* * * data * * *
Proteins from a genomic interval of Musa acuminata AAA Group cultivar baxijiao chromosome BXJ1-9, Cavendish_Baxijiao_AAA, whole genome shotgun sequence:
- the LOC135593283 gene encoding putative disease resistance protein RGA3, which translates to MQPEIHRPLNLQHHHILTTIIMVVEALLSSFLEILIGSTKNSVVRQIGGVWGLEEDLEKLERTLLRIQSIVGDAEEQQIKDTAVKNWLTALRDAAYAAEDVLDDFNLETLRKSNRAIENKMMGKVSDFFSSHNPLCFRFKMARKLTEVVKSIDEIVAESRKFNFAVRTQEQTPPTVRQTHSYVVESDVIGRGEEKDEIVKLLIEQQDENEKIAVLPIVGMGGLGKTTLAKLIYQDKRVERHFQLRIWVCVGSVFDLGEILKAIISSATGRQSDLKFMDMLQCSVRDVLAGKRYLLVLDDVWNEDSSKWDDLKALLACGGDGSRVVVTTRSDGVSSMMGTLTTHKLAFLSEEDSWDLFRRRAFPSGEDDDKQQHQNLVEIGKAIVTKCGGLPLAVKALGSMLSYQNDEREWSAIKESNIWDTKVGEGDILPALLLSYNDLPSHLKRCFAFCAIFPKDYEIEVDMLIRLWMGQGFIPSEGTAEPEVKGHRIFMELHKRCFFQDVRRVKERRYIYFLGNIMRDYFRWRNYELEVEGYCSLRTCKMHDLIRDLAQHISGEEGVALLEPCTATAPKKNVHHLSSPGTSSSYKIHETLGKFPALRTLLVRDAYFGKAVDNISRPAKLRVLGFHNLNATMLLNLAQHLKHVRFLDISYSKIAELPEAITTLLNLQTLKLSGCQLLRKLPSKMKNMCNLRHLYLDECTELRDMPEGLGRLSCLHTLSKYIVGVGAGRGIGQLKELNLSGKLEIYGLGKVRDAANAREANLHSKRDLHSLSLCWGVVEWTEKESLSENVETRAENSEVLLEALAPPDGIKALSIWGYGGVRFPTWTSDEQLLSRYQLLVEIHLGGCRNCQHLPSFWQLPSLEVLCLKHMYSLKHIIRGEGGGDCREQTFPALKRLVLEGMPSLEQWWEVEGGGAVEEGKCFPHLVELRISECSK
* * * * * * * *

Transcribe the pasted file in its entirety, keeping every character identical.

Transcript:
Proteins from a genomic interval of Musa acuminata AAA Group cultivar baxijiao chromosome BXJ1-9, Cavendish_Baxijiao_AAA, whole genome shotgun sequence:
- the LOC135593283 gene encoding putative disease resistance protein RGA3, which translates to MQPEIHRPLNLQHHHILTTIIMVVEALLSSFLEILIGSTKNSVVRQIGGVWGLEEDLEKLERTLLRIQSIVGDAEEQQIKDTAVKNWLTALRDAAYAAEDVLDDFNLETLRKSNRAIENKMMGKVSDFFSSHNPLCFRFKMARKLTEVVKSIDEIVAESRKFNFAVRTQEQTPPTVRQTHSYVVESDVIGRGEEKDEIVKLLIEQQDENEKIAVLPIVGMGGLGKTTLAKLIYQDKRVERHFQLRIWVCVGSVFDLGEILKAIISSATGRQSDLKFMDMLQCSVRDVLAGKRYLLVLDDVWNEDSSKWDDLKALLACGGDGSRVVVTTRSDGVSSMMGTLTTHKLAFLSEEDSWDLFRRRAFPSGEDDDKQQHQNLVEIGKAIVTKCGGLPLAVKALGSMLSYQNDEREWSAIKESNIWDTKVGEGDILPALLLSYNDLPSHLKRCFAFCAIFPKDYEIEVDMLIRLWMGQGFIPSEGTAEPEVKGHRIFMELHKRCFFQDVRRVKERRYIYFLGNIMRDYFRWRNYELEVEGYCSLRTCKMHDLIRDLAQHISGEEGVALLEPCTATAPKKNVHHLSSPGTSSSYKIHETLGKFPALRTLLVRDAYFGKAVDNISRPAKLRVLGFHNLNATMLLNLAQHLKHVRFLDISYSKIAELPEAITTLLNLQTLKLSGCQLLRKLPSKMKNMCNLRHLYLDECTELRDMPEGLGRLSCLHTLSKYIVGVGAGRGIGQLKELNLSGKLEIYGLGKVRDAANAREANLHSKRDLHSLSLCWGVVEWTEKESLSENVETRAENSEVLLEALAPPDGIKALSIWGYGGVRFPTWTSDEQLLSRYQLLVEIHLGGCRNCQHLPSFWQLPSLEVLCLKHMYSLKHIIRGEGGGDCREQTFPALKRLVLEGMPSLEQWWEVEGGGAVEEGKCFPHLVELRISECSK